The quality of healthcare in the U.S. is at the center of a raging debate shaping the future of the industry. With a total annual expenditure of almost $3 trillion, the healthcare industry should be providing better outcomes than it currently produces. A recent Commonwealth Fund study found that the U.S. ranked last among eleven developed nations—including New Zealand and Canada—in healthcare quality.
Behind this poor showing are the common culprits like criminal waste and inefficiency, bloated government agencies and medical groups, and poorly implemented public policies. These issues can be overwhelming in their scope, but taken at the institutional or departmental level, they can be much more manageable.
Healthcare is inherently a team process with physicians orchestrating a number of professionals, while also adhering to policies set at the administrative, industry and governmental levels. The multitude of factors that come into play in most treatment procedures makes healthcare a complex process. If everything doesn’t go accordingly, the results could be detrimental.
The key to optimizing these healthcare process outcomes is analyzing the links in the chain and identifying potential failure points. It is essential that analytics be applied to each of these discrete processes and determine how they can fail, and if so how that can affect processes downstream. In most cases, only a small minority of these individual processes have a significant impact upon the outcome; it is therefore incumbent upon managers to identify the most important procedures and apply the vast majority of available resources to ensuring their success.
While healthcare may be a complex system, at its barest essentials it is a caregiver interacting with an ailing patient. This point of contact has the potential for errors, but the physicians, nurses and healthcare extenders are almost always more cognizant and diligent about providing optimal care than almost any others in the system.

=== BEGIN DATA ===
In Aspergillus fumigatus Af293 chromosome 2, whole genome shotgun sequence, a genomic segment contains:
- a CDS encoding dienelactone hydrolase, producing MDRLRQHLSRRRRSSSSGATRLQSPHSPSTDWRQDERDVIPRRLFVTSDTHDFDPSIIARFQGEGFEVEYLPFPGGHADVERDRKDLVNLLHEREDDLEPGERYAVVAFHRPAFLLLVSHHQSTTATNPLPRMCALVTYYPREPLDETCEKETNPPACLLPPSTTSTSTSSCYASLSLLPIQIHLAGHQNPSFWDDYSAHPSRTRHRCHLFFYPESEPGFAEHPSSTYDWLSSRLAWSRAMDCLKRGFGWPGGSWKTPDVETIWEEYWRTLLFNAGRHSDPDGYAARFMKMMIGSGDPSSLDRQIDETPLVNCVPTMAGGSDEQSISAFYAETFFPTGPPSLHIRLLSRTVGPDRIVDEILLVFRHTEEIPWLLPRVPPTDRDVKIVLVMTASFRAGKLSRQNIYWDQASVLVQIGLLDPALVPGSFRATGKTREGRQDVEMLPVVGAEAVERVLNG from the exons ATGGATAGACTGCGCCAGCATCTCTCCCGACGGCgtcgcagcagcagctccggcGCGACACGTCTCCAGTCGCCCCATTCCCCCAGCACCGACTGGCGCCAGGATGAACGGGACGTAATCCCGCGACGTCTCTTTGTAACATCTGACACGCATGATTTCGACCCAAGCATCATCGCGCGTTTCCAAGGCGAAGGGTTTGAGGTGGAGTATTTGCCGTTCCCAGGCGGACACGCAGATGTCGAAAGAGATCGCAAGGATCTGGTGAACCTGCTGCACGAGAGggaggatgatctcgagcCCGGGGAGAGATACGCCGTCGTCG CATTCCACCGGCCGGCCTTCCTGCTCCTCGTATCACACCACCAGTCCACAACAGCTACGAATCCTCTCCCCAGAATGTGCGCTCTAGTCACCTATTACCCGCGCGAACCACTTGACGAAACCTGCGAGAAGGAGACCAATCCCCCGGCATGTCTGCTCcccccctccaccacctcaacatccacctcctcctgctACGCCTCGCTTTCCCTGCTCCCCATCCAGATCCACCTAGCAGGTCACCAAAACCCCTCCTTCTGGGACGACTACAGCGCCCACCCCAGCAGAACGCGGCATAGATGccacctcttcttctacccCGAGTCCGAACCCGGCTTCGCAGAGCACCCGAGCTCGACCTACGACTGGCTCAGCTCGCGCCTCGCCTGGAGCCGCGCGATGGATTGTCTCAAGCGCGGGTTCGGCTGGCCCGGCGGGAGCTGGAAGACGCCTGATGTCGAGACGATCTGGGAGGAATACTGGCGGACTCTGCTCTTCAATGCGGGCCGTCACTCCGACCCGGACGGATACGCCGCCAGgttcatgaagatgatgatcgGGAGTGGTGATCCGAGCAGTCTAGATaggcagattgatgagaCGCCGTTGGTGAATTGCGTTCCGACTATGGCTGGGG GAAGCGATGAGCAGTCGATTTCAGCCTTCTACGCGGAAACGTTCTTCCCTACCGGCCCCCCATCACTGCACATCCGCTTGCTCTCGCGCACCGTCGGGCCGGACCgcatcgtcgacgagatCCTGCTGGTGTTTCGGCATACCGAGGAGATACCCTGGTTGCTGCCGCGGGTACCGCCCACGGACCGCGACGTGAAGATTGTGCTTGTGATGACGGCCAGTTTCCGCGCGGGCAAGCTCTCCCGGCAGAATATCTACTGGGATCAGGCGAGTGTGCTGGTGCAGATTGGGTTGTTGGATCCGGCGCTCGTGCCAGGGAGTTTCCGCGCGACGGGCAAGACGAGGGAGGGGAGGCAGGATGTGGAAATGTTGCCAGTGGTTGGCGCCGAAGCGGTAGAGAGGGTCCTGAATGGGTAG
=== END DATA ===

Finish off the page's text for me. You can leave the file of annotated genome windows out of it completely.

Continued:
In a recent study in the British Medical Journal, it was found that the quality of clinical care improved sharply in environments where clinicians took a leadership role in creating high quality environments. Medical professionals who took the initiative in implementing high standards of care like monitoring and indicator analysis, as well as effectively communicating these issues with management, promoted a high level of care delivery.
The process of improving quality should be a constant one. Organizations which prioritize improving the level of care are constantly evaluating internal and external processes to learn how their system can be optimized. At the heart of this process is the constant integration of successful, evidence-based practices.
These proven techniques may apply to the clinical or administrative level, but should be investigated, tested internally and then implemented. These practices may come from a variety of sources including industry consultants, employees, medical literature, or governmental supervisors, but if they are applicable then they should be utilized as soon as possible despite the often high initial cost and integration barriers.
Enhancing patient outcomes are immensely beneficial to a medical organization. Not only will this contribute to a more appealing reputation which can attract highly qualified medical professionals as well as discriminating patients, but it also cultivates greater professional satisfaction and higher workforce morale. This environment of success encourages employees to maintain higher professional performance standards. Ultimately, the success of a healthcare organization is dependent upon these individual performances.
CEO, Onyx M.D.
Disclaimer: The views expressed in this article are the personal views of Robert Moghim, M.D. and do not necessarily represent and are not intended to represent the views of the company or its employees.